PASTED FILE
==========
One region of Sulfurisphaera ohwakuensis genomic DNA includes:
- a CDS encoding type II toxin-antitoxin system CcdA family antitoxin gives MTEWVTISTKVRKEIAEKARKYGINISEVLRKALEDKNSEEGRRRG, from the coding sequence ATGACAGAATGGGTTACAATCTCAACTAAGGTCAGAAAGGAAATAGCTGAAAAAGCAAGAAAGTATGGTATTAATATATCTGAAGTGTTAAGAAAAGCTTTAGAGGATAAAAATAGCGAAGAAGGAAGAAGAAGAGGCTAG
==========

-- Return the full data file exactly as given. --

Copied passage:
One region of Sulfurisphaera ohwakuensis genomic DNA includes:
- a CDS encoding type II toxin-antitoxin system CcdA family antitoxin gives MTEWVTISTKVRKEIAEKARKYGINISEVLRKALEDKNSEEGRRRG, from the coding sequence ATGACAGAATGGGTTACAATCTCAACTAAGGTCAGAAAGGAAATAGCTGAAAAAGCAAGAAAGTATGGTATTAATATATCTGAAGTGTTAAGAAAAGCTTTAGAGGATAAAAATAGCGAAGAAGGAAGAAGAAGAGGCTAG